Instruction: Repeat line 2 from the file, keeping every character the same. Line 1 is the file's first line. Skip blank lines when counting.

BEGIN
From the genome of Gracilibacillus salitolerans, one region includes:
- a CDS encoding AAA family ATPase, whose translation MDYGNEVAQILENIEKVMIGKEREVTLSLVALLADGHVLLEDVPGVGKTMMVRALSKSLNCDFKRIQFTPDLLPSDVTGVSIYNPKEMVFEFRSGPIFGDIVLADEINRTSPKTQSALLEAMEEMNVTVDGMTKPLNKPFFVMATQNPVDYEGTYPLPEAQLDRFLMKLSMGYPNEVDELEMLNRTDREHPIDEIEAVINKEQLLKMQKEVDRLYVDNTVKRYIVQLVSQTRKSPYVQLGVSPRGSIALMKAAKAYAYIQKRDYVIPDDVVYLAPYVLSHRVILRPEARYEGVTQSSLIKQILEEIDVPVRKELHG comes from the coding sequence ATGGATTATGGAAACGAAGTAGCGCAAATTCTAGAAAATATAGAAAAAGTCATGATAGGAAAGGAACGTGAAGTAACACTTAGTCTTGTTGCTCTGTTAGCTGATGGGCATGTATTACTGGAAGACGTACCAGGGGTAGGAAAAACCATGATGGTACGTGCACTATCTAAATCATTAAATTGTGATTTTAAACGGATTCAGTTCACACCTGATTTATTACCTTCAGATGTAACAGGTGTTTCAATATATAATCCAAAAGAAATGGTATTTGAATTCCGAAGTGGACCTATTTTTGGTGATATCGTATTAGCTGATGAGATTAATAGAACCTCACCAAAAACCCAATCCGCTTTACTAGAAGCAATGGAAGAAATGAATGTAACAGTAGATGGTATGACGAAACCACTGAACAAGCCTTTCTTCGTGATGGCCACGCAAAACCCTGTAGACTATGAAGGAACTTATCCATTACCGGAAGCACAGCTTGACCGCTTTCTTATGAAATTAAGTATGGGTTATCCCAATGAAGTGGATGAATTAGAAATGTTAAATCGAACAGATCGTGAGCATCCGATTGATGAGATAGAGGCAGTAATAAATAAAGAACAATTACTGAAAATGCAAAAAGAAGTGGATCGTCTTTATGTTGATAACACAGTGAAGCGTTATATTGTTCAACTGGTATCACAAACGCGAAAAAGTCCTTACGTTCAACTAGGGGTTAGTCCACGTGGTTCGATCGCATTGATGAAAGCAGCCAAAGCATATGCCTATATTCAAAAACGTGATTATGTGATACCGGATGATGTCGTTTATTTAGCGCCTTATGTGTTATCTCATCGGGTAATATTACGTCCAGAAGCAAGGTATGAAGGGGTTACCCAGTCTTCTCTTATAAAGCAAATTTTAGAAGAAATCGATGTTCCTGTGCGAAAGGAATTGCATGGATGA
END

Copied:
- a CDS encoding AAA family ATPase, whose translation MDYGNEVAQILENIEKVMIGKEREVTLSLVALLADGHVLLEDVPGVGKTMMVRALSKSLNCDFKRIQFTPDLLPSDVTGVSIYNPKEMVFEFRSGPIFGDIVLADEINRTSPKTQSALLEAMEEMNVTVDGMTKPLNKPFFVMATQNPVDYEGTYPLPEAQLDRFLMKLSMGYPNEVDELEMLNRTDREHPIDEIEAVINKEQLLKMQKEVDRLYVDNTVKRYIVQLVSQTRKSPYVQLGVSPRGSIALMKAAKAYAYIQKRDYVIPDDVVYLAPYVLSHRVILRPEARYEGVTQSSLIKQILEEIDVPVRKELHG comes from the coding sequence ATGGATTATGGAAACGAAGTAGCGCAAATTCTAGAAAATATAGAAAAAGTCATGATAGGAAAGGAACGTGAAGTAACACTTAGTCTTGTTGCTCTGTTAGCTGATGGGCATGTATTACTGGAAGACGTACCAGGGGTAGGAAAAACCATGATGGTACGTGCACTATCTAAATCATTAAATTGTGATTTTAAACGGATTCAGTTCACACCTGATTTATTACCTTCAGATGTAACAGGTGTTTCAATATATAATCCAAAAGAAATGGTATTTGAATTCCGAAGTGGACCTATTTTTGGTGATATCGTATTAGCTGATGAGATTAATAGAACCTCACCAAAAACCCAATCCGCTTTACTAGAAGCAATGGAAGAAATGAATGTAACAGTAGATGGTATGACGAAACCACTGAACAAGCCTTTCTTCGTGATGGCCACGCAAAACCCTGTAGACTATGAAGGAACTTATCCATTACCGGAAGCACAGCTTGACCGCTTTCTTATGAAATTAAGTATGGGTTATCCCAATGAAGTGGATGAATTAGAAATGTTAAATCGAACAGATCGTGAGCATCCGATTGATGAGATAGAGGCAGTAATAAATAAAGAACAATTACTGAAAATGCAAAAAGAAGTGGATCGTCTTTATGTTGATAACACAGTGAAGCGTTATATTGTTCAACTGGTATCACAAACGCGAAAAAGTCCTTACGTTCAACTAGGGGTTAGTCCACGTGGTTCGATCGCATTGATGAAAGCAGCCAAAGCATATGCCTATATTCAAAAACGTGATTATGTGATACCGGATGATGTCGTTTATTTAGCGCCTTATGTGTTATCTCATCGGGTAATATTACGTCCAGAAGCAAGGTATGAAGGGGTTACCCAGTCTTCTCTTATAAAGCAAATTTTAGAAGAAATCGATGTTCCTGTGCGAAAGGAATTGCATGGATGA